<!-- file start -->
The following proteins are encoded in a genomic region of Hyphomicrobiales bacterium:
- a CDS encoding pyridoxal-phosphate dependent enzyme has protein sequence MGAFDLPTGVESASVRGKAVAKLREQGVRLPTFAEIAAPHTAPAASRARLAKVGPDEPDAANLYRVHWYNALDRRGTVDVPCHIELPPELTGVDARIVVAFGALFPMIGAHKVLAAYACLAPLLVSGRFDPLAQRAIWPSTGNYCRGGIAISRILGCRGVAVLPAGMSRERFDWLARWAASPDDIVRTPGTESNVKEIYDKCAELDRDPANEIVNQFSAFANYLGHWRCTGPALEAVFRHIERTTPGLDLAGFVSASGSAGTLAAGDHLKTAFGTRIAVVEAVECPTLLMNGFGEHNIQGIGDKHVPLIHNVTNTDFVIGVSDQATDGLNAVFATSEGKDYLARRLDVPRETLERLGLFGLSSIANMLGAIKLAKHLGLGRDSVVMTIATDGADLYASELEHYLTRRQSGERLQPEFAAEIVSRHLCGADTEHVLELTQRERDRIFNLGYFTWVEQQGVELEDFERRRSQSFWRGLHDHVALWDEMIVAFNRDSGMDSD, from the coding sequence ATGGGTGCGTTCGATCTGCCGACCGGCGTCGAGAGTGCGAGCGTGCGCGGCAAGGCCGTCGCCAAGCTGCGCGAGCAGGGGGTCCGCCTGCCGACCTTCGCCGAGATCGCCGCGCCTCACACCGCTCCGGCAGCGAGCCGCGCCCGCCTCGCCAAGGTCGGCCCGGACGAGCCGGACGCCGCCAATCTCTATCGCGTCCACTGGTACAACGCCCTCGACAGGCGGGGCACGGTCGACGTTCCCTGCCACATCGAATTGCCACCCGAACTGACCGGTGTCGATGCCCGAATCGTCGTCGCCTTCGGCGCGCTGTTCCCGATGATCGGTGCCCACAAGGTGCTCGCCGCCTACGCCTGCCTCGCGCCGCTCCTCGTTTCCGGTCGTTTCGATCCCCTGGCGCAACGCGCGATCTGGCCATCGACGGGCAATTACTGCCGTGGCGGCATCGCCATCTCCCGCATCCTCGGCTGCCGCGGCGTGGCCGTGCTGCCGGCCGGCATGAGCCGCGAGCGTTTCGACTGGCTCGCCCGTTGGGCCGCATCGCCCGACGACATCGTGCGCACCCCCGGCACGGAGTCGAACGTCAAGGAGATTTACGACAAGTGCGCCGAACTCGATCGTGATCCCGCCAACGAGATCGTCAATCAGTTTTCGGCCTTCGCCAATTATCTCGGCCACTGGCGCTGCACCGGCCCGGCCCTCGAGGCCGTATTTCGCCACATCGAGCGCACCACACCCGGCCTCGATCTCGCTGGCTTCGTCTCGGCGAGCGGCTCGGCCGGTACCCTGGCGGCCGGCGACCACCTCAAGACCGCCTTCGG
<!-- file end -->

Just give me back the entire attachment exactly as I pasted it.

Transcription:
The following proteins are encoded in a genomic region of Hyphomicrobiales bacterium:
- a CDS encoding pyridoxal-phosphate dependent enzyme has protein sequence MGAFDLPTGVESASVRGKAVAKLREQGVRLPTFAEIAAPHTAPAASRARLAKVGPDEPDAANLYRVHWYNALDRRGTVDVPCHIELPPELTGVDARIVVAFGALFPMIGAHKVLAAYACLAPLLVSGRFDPLAQRAIWPSTGNYCRGGIAISRILGCRGVAVLPAGMSRERFDWLARWAASPDDIVRTPGTESNVKEIYDKCAELDRDPANEIVNQFSAFANYLGHWRCTGPALEAVFRHIERTTPGLDLAGFVSASGSAGTLAAGDHLKTAFGTRIAVVEAVECPTLLMNGFGEHNIQGIGDKHVPLIHNVTNTDFVIGVSDQATDGLNAVFATSEGKDYLARRLDVPRETLERLGLFGLSSIANMLGAIKLAKHLGLGRDSVVMTIATDGADLYASELEHYLTRRQSGERLQPEFAAEIVSRHLCGADTEHVLELTQRERDRIFNLGYFTWVEQQGVELEDFERRRSQSFWRGLHDHVALWDEMIVAFNRDSGMDSD, from the coding sequence ATGGGTGCGTTCGATCTGCCGACCGGCGTCGAGAGTGCGAGCGTGCGCGGCAAGGCCGTCGCCAAGCTGCGCGAGCAGGGGGTCCGCCTGCCGACCTTCGCCGAGATCGCCGCGCCTCACACCGCTCCGGCAGCGAGCCGCGCCCGCCTCGCCAAGGTCGGCCCGGACGAGCCGGACGCCGCCAATCTCTATCGCGTCCACTGGTACAACGCCCTCGACAGGCGGGGCACGGTCGACGTTCCCTGCCACATCGAATTGCCACCCGAACTGACCGGTGTCGATGCCCGAATCGTCGTCGCCTTCGGCGCGCTGTTCCCGATGATCGGTGCCCACAAGGTGCTCGCCGCCTACGCCTGCCTCGCGCCGCTCCTCGTTTCCGGTCGTTTCGATCCCCTGGCGCAACGCGCGATCTGGCCATCGACGGGCAATTACTGCCGTGGCGGCATCGCCATCTCCCGCATCCTCGGCTGCCGCGGCGTGGCCGTGCTGCCGGCCGGCATGAGCCGCGAGCGTTTCGACTGGCTCGCCCGTTGGGCCGCATCGCCCGACGACATCGTGCGCACCCCCGGCACGGAGTCGAACGTCAAGGAGATTTACGACAAGTGCGCCGAACTCGATCGTGATCCCGCCAACGAGATCGTCAATCAGTTTTCGGCCTTCGCCAATTATCTCGGCCACTGGCGCTGCACCGGCCCGGCCCTCGAGGCCGTATTTCGCCACATCGAGCGCACCACACCCGGCCTCGATCTCGCTGGCTTCGTCTCGGCGAGCGGCTCGGCCGGTACCCTGGCGGCCGGCGACCACCTCAAGACCGCCTTCGG